One-Caribbean Unity Against COVID-19: We Got This
As we head into mid-April, many of the states in the U.S. have surging numbers of new cases of COVID-19, with more hospitalizations, more ICU admissions, more ventilated patients, and more deaths. We see the maps daily, with curves based on each state and the nation as a whole, trying to find a glimmer of hope that there will, at some point, be an end to this nightmare. Many eyes are on the Southern Hemisphere, as their imminent cooler weather may lead their populations to enter our northern plague. Little, however, has been discussed when it comes to the United States territories and the islands just to our south, which are currently battling COVID-19 as well. The case load may be much lower, but their resources are close to nil.
The population of all of the islands of the Caribbean is just under 44 million, covering an approximately one million square mile area of land and sea. The United States Virgin Islands, comprised of St. Thomas, St. Croix, and St. John, has a total population of around 104,000, with just over 50,000 inhabitants on each of the islands of St. Thomas and St. Croix, and just under 4,000 living on St. John. The largest demographic group of inhabitants in the U.S. Virgin Islands is aged 60, and over 75% of the population is African American. On the mainland, Covid-19 has been causing a disproportionate amount of cases and deaths in the African American population and in individuals aged 60 years and older. There is no large data set regarding demographic distribution of illnesses and deaths on the islands, but in the coming months, these case numbers will likely emerge.
The current pandemic will have a somewhat unique toll on the islands. In some ways, these communities are so accustomed to preparedness and resiliency. As the hurricane season is an expected annual burden between June 1 and November 30, islanders are well versed in food storage, disaster kits, and disaster preparedness. That said, many of the islands have not recovered from some of the major hurricanes of the past few years, including Irma and Maria. With the Caribbean economy relying nearly wholly on tourism, many of the hotels and tourist destinations have not even begun to recover from these natural disasters from back in 2017. With hotels and cruise lines currently shut down, this newer type of natural disaster is only worsening the already tenuous situation. Yes, the islands have also dealt with their share of infectious blight, including illnesses such as dengue fever and chikungunya, both caused by mosquito-borne viruses. But the novel coronavirus is an unprecedented foe, and, as is the case in much of the states, testing ability and resultant containment remains sparse.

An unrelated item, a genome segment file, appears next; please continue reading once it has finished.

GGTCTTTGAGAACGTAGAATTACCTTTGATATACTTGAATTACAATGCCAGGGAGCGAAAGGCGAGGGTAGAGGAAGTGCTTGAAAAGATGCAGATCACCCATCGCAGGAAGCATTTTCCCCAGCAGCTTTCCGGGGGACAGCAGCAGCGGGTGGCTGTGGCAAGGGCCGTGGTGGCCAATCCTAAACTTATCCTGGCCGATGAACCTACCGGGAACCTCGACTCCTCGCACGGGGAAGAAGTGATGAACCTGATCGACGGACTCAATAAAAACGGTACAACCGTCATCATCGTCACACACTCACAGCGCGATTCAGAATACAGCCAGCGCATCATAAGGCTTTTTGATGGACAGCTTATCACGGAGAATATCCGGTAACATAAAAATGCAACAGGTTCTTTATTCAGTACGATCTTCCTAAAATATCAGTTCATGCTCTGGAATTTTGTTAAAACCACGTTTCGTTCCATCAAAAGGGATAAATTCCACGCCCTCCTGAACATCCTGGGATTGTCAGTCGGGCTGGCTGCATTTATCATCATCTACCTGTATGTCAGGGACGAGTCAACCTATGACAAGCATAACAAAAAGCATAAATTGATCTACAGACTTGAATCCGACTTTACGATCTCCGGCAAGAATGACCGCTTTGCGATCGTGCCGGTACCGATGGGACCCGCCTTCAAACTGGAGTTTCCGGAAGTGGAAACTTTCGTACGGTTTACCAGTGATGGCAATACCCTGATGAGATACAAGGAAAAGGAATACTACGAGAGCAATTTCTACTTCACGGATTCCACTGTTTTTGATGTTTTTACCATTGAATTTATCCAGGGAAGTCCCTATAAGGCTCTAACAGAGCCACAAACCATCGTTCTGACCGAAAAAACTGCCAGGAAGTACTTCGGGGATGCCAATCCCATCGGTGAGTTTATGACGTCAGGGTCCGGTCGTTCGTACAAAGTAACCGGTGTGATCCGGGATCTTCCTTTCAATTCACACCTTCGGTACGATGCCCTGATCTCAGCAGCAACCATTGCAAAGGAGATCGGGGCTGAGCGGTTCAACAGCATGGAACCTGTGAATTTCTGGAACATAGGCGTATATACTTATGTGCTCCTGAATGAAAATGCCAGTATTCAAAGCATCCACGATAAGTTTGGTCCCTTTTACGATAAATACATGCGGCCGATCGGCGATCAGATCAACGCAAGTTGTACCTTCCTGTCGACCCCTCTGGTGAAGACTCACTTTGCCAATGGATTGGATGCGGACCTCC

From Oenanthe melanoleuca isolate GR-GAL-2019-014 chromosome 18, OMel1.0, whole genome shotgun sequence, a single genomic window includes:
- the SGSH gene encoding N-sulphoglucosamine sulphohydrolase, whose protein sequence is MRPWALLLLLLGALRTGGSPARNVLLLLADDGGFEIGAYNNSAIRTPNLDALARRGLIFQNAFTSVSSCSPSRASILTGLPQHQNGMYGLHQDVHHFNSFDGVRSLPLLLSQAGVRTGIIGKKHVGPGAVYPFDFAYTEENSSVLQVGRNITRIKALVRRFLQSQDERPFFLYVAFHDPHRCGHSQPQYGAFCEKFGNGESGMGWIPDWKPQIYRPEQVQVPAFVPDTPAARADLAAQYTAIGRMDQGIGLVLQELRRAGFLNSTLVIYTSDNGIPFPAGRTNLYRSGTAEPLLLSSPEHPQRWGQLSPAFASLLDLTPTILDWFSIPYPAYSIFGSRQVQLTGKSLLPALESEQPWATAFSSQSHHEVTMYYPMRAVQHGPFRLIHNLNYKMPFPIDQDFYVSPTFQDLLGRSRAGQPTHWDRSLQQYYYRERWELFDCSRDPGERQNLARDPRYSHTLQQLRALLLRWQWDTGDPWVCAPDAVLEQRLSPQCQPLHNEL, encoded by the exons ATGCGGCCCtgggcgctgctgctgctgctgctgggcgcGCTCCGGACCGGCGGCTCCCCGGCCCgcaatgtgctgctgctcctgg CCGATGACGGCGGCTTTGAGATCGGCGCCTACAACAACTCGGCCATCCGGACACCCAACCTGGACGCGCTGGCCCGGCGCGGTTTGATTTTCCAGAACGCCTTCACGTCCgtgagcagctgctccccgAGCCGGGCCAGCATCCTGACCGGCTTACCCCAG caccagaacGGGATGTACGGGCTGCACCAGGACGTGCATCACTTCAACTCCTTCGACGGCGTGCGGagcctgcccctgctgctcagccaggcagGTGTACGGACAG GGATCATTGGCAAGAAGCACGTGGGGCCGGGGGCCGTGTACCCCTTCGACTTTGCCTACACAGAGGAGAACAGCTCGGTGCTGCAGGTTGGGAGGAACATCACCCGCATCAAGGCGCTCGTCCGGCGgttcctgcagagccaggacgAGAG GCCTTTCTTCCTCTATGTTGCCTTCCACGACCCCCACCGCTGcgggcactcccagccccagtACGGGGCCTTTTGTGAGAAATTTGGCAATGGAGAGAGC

According to the U.S. Virgin Islands Department of Health, as of April 10, 2020, a total 370 Covid-19 tests have been performed. From their provisional data, they are now testing approximately 15-20 individuals per day, and as of that same date, they have reported 51 cases of active coronavirus infection. The islands have instituted social distancing guidelines to stave off the spread of the virus, including closing the beaches, creating curfews in some areas, staggering timing of supermarket closures, and blocking any hotel bookings, especially by those from the states who wished to get a quick island escape, away from the virus. The prime minister of Sint Maarten, Silveria Jacobs, has given one of the strongest speeches of any leader, from the islands or elsewhere. Her unwavering order to ‘Simply. Stop. Moving.’ has gone, well, viral.
While, just as in any community, those who can stay at home will, the economic tenuousness in the islands remains concerning. Pamela Berkowsky, Former Pentagon and U.S. Virgin Islands Official, notes that, while island “communities plan year-round for natural disasters, it is unclear whether the infrastructure can handle this, especially in such fragile economies dependent largely on tourism.” In addition, according to Berkowsky, the islands will be “months behind the economic recovery curve,” and “when other [economies] are back, Caribbean recovery will lag.” When people on the mainland are barely able to pay monthly bills, in an economy where over 17 million Americans have already filed for unemployment, the last thing on most people’s minds will be using non-existent expendable income on an island vacation or a cruise.
The nature of what keeps the U.S. Virgin Islands as well as the others that speckle the Caribbean beautiful is the fact that there is crystal clear turquoise water separating them. And while the prime minister of Sint. Maarten stated that “if you don’t have bread, eat cereal,” food insecurity due to this physical separation is a real issue in many Caribbean communities. This distance from one island to the next can be a problem. For instance, Turks and Caicos alone is comprised of over 100 small islands, nine of which are inhabited by communities and resorts. If individuals become ill on one island, reduction in transport facilities means lack of access to healthcare of any kind, let alone access to coveted COVID-19 testing. All of the islands, including Puerto Rico, rely on global shipping for imports such as foods, medicines, and any necessities. With global shipping slowed worldwide, imports to the islands are also slowed or even halted altogether. The islands are up of 1,300 miles from the closest mainland state of Florida, and with fewer flights between the islands and the states, access to food, healthcare, and supplies is at continued risk of dwindling